Unfortunately, Pam became ill shortly after her youngest of three daughters was married. She died on Nov. 20 at the age of 56, about 23 months after being diagnosed and cared for at MD Anderson for a rare form of malignancy. About six months before she died, Pam developed kidney failure requiring dialysis. She recovered at home for about two additional months, and then she set some goals for things that she wanted to achieve toward the end of life.
1) She wanted to get strong enough to fly to Canada and visit her youngest daughter and get to see where she lived and meet the in-laws. Accomplished!
2) She wanted to go to New York City and see a play on Broadway. Accomplished!
3) And most of all, she wanted to get strong enough to return to MD Anderson and WALK into the department where she had received amazing care for weeks. Accomplished!
Ms. Stokes described this inspiring course, writing to me by e-mail that, "The staff on the floor who had taken care of her were speechless when she came walking in. It was really a miracle. And that was her main wish for when she was discharged from MD Anderson -- everything that could be done had been done. The staff called her 'their angel.'"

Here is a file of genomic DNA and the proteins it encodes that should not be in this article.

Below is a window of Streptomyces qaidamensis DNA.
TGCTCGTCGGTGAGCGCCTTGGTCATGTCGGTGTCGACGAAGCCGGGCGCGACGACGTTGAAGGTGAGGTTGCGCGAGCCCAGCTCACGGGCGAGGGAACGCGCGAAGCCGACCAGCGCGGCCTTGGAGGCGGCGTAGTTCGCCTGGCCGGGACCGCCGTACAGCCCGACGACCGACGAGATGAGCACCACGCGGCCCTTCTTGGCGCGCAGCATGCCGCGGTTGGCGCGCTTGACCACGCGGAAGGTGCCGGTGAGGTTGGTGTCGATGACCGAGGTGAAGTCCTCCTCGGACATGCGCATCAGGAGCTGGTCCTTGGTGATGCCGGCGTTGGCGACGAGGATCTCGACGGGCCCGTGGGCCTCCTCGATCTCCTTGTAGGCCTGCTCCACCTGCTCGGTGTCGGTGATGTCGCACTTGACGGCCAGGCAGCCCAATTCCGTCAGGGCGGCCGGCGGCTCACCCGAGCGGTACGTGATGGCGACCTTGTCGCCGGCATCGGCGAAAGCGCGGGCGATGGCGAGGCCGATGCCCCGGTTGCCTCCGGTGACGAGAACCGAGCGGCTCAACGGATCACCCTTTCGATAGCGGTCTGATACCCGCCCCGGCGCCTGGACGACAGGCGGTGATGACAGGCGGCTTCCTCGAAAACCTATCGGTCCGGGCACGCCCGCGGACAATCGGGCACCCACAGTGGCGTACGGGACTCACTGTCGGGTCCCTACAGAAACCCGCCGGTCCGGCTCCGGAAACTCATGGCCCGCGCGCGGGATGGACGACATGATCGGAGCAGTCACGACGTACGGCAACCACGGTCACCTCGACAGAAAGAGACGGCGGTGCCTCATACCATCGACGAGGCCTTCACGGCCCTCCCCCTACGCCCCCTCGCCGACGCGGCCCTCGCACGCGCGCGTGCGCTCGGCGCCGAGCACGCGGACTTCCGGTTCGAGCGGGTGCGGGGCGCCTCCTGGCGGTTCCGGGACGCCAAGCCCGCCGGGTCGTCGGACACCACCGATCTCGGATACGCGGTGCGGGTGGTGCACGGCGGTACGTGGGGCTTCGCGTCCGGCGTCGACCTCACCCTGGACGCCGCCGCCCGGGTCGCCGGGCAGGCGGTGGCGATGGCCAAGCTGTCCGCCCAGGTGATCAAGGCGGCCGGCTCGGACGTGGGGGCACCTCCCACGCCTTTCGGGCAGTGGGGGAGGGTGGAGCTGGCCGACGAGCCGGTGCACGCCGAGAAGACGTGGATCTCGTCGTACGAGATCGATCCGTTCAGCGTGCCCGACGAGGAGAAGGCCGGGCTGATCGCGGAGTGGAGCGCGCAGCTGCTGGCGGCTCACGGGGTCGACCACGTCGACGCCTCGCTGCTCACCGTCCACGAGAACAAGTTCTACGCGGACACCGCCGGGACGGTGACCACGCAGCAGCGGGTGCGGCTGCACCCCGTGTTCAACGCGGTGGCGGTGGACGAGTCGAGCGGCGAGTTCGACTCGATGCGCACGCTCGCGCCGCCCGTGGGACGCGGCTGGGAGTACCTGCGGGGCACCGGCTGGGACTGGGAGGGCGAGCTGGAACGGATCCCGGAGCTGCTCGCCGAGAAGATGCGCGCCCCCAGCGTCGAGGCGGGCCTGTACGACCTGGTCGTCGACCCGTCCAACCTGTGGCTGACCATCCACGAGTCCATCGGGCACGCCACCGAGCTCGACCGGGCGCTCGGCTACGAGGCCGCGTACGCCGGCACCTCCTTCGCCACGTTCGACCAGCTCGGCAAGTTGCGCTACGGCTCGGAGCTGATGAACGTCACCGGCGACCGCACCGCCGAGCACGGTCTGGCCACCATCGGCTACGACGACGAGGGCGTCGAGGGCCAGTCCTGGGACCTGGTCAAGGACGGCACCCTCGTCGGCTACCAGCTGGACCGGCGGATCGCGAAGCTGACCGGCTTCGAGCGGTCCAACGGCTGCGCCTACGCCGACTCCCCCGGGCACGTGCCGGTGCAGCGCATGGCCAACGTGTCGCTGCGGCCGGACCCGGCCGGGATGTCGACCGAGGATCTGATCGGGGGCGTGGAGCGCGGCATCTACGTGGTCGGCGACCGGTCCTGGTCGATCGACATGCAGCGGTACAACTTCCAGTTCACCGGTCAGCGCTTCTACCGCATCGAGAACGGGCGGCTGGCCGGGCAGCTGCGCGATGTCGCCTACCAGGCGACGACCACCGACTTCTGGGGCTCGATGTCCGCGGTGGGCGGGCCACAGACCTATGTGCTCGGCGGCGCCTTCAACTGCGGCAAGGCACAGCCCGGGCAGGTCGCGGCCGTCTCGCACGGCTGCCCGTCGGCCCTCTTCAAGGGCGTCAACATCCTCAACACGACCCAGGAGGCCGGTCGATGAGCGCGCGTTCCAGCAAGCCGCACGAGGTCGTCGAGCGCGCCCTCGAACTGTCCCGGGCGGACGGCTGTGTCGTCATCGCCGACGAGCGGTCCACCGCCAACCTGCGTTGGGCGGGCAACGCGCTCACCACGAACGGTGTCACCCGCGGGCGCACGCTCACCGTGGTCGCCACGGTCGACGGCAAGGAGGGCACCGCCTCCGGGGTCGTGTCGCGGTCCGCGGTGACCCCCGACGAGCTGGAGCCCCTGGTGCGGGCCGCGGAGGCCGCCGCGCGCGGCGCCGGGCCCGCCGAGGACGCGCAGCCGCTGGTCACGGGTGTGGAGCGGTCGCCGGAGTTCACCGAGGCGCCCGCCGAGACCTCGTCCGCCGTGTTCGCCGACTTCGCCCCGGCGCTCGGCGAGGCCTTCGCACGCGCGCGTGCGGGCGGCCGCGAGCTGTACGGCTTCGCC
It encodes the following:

The gift of the teachable moment
Another example is Mr. Doan Nong, a 78-year-old man from Houston. Mr. Nong died on Easter Sunday, about one month after I first met him at MD Anderson when he came for an outpatient visit and soon learned that he had advanced liver cancer.
He had significant pain, but he had a remarkable zest for life and he was eager to receive therapy for this malignancy. Unfortunately, the medical circumstances did not allow him to begin the prescribed treatment, but he was able to achieve good pain control and he ultimately died peacefully and surrounded by his loving family at home with the assistance of hospice.